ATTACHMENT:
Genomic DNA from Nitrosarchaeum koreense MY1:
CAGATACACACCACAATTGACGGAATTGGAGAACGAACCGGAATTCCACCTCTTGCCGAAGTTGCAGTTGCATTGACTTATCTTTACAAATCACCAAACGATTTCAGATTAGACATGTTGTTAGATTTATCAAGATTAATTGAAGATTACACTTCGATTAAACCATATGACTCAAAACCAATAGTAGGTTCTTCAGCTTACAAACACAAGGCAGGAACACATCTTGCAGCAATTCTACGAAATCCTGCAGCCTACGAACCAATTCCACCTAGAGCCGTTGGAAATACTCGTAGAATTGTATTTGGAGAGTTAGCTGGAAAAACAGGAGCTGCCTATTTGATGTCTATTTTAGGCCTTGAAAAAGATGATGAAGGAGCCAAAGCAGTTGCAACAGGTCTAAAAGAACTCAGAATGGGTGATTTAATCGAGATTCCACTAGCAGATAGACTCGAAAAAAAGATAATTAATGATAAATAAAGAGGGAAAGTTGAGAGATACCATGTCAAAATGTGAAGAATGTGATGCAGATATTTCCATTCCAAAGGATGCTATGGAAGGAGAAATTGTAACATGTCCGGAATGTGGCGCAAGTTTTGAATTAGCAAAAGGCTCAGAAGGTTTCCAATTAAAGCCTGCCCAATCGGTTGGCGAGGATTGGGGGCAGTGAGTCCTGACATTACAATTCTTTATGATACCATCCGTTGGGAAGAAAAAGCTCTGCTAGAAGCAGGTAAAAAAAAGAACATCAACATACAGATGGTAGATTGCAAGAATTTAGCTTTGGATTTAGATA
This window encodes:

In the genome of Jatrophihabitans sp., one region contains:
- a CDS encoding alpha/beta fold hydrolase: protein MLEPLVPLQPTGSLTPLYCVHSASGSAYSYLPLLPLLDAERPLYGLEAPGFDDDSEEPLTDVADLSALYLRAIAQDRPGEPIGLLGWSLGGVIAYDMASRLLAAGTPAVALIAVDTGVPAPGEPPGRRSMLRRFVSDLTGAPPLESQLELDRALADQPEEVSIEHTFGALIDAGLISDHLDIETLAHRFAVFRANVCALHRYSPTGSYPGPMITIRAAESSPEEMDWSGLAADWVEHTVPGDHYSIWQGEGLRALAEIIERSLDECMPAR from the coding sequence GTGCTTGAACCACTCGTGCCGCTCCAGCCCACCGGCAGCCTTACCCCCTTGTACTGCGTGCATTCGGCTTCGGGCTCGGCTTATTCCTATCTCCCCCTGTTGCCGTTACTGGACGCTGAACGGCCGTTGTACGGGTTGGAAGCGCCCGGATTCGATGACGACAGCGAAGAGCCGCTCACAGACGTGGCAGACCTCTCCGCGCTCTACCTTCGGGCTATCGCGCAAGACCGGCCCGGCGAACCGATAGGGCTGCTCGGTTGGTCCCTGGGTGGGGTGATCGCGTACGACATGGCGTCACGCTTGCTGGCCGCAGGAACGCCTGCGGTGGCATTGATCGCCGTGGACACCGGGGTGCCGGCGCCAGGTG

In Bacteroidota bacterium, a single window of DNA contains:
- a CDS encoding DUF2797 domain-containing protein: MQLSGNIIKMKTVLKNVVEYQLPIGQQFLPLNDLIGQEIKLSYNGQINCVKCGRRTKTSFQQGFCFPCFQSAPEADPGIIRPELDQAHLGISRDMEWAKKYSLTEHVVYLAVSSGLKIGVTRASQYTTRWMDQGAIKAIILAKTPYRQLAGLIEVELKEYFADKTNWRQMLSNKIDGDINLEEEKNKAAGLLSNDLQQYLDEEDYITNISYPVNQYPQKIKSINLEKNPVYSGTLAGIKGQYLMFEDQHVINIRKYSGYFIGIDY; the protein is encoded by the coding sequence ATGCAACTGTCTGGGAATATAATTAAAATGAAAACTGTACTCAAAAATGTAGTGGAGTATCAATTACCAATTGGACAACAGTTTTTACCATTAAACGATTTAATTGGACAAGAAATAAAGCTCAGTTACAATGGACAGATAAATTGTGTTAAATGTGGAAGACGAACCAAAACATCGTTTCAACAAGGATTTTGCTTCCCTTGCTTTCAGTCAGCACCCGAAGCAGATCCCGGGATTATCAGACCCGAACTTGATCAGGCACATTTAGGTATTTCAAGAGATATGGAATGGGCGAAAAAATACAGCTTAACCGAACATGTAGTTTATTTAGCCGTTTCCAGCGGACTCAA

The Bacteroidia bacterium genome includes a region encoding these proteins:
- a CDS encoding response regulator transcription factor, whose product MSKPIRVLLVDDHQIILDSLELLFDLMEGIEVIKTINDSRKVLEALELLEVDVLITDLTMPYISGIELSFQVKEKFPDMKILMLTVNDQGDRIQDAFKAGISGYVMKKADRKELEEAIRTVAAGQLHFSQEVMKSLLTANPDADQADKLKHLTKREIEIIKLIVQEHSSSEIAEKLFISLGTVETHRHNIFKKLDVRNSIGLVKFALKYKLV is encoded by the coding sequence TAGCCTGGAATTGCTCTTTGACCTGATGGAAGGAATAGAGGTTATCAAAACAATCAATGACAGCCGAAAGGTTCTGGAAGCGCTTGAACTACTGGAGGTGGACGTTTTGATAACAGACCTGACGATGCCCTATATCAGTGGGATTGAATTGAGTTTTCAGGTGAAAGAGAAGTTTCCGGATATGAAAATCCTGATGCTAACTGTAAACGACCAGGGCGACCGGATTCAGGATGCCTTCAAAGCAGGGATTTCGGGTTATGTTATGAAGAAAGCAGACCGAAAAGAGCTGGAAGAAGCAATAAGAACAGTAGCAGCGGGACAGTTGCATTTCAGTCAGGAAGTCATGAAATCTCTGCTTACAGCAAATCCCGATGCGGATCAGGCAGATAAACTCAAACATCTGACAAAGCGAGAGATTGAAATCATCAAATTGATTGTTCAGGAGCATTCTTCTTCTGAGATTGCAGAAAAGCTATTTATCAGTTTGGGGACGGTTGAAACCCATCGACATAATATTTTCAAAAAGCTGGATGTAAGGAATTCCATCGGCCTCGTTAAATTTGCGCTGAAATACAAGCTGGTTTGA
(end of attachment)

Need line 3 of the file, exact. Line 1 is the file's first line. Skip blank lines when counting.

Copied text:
This window encodes: